Irina Petrache, Elisabet Pujadas, Aditya Ganju, Karina A. Serban, Alexander Borowiec, Beatrice Babbs, Irina A. Bronova, Nicholas Egersdorf, Patrick S. Hume, Khushboo Goel, William J. Janssen, Evgeny V. Berdyshev, Carlos Cordon-Cardo, Richard Kolesnick
The prevalence of obesity and type 2 diabetes is growing at an alarming rate, including among pregnant women. Low-calorie sweeteners (LCSs) have increasingly been used as an alternative to sugar to deliver a sweet taste without the excessive caloric load. However, there is little evidence regarding their biological effects, particularly during development. Here, we used a mouse model of maternal LCS consumption to explore the impact of perinatal LCS exposure on the development of neural systems involved in metabolic regulation. We report that adult male, but not female, offspring from both aspartame- and rebaudioside A–exposed dams displayed increased adiposity and developed glucose intolerance. Moreover, maternal LCS consumption reorganized hypothalamic melanocortin circuits and disrupted parasympathetic innervation of pancreatic islets in male offspring. We then identified phenylacetylglycine (PAG) as a unique metabolite that was upregulated in the milk of LCS-fed dams and the serum of their pups. Furthermore, maternal PAG treatment recapitulated some of the key metabolic and neurodevelopmental abnormalities associated with maternal LCS consumption. Together, our data indicate that maternal LCS consumption has enduring consequences on the offspring’s metabolism and neural development and that these effects are likely to be mediated through the gut microbial co-metabolite PAG.
Soyoung Park, Amine M. Belfoul, Marialetizia Rastelli, Alice Jang, Magali Monnoye, Hosung Bae, Anna Kamitakahara, Patrick Giavalisco, Shan Sun, Pierre-Yves Barelle, Jasmine Plows, Cholsoon Jang, Anthony Fodor, Michael I. Goran, Sebastien G. Bouret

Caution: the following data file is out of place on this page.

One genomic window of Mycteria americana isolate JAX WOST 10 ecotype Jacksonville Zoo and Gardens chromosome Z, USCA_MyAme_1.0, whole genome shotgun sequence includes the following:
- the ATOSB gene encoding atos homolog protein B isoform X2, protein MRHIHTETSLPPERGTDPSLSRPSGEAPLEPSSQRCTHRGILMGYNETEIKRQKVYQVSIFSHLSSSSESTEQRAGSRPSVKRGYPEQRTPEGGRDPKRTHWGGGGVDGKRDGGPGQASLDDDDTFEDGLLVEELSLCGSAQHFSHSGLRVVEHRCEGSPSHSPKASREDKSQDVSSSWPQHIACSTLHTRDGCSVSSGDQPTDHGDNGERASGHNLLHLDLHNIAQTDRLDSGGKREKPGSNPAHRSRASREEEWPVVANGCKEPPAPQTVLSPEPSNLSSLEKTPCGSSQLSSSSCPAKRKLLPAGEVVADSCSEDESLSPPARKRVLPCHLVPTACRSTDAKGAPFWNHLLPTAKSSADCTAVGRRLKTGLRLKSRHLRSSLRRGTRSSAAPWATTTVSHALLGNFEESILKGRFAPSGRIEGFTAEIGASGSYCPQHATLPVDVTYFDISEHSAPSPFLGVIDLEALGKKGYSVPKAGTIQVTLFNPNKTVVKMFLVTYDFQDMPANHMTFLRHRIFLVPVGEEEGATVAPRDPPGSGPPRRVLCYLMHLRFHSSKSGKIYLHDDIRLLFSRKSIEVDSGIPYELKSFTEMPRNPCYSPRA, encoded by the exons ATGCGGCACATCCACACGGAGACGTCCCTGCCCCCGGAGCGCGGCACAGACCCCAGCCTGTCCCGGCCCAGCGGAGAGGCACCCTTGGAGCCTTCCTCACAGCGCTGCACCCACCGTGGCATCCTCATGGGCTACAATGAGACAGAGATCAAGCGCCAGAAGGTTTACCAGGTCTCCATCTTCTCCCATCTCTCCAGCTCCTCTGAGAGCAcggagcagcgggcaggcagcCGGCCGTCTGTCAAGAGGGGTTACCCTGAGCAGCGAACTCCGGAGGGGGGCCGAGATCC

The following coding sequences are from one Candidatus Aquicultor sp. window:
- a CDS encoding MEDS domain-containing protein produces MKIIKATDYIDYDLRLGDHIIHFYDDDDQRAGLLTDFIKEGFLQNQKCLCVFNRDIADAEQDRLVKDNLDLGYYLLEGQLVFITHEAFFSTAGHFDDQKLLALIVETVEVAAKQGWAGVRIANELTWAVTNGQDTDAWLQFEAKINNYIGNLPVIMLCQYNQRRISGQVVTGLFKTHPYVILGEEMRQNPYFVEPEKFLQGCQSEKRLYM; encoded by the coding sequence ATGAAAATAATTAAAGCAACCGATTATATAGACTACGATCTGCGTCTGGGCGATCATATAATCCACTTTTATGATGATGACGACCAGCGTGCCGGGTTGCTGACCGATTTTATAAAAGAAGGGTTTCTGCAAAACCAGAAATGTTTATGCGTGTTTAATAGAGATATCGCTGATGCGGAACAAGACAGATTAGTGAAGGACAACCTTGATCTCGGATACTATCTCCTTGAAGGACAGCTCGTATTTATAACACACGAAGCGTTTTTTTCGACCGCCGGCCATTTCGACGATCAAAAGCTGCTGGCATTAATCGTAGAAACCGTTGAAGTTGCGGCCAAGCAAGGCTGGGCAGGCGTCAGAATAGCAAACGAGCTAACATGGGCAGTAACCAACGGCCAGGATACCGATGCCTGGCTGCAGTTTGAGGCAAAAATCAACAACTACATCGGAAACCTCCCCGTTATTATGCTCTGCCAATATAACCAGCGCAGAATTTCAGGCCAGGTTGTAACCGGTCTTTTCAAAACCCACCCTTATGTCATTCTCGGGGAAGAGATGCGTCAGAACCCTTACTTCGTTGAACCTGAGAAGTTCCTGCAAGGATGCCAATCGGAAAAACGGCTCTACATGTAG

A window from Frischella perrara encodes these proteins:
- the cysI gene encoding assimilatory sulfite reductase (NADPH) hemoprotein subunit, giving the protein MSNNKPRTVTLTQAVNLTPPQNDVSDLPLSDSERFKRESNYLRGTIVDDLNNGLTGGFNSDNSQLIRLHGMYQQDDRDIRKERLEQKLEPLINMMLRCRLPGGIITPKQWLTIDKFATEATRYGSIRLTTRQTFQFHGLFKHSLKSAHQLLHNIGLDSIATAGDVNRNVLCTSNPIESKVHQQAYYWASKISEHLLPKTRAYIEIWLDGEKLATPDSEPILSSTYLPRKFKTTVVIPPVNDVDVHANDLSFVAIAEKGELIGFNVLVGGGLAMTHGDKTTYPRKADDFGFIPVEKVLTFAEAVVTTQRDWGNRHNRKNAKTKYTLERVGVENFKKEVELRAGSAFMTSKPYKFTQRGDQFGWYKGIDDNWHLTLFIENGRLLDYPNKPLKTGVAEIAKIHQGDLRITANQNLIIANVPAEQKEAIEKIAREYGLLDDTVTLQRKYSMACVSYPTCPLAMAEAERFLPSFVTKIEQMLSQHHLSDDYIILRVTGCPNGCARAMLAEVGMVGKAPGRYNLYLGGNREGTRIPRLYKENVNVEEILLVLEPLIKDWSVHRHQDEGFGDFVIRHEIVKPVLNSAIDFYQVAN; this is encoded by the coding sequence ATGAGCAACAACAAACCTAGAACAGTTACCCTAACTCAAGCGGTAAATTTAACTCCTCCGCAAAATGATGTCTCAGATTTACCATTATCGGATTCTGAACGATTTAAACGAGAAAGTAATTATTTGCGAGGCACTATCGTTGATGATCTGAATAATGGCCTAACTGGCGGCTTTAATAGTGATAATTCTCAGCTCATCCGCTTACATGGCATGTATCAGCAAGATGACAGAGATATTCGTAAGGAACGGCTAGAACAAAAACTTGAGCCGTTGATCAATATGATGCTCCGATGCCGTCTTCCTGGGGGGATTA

Although thymidylate synthase (TYMS) inhibitors have served as components of chemotherapy regimens, the currently available inhibitors induce TYMS overexpression or alter folate transport/metabolism feedback pathways that tumor cells exploit for drug resistance, limiting overall benefit. Here we report a small molecule TYMS inhibitor that i) exhibited enhanced antitumor activity as compared with current fluoropyrimidines and antifolates without inducing TYMS overexpression, ii) is structurally distinct from classical antifolates, iii) extended survival in both pancreatic xenograft tumor models and an hTS/Ink4a/Arf null genetically engineered mouse tumor model, and iv) is well tolerated with equal efficacy using either intraperitoneal or oral administration. Mechanistically, we verify the compound is a multifunctional nonclassical antifolate, and using a series of analogs, we identify structural features allowing direct TYMS inhibition while maintaining the ability to inhibit dihydrofolate reductase. Collectively, this work identifies nonclassical antifolate inhibitors that optimize inhibition of thymidylate biosynthesis with a favorable safety profile, highlighting the potential for enhanced cancer therapy.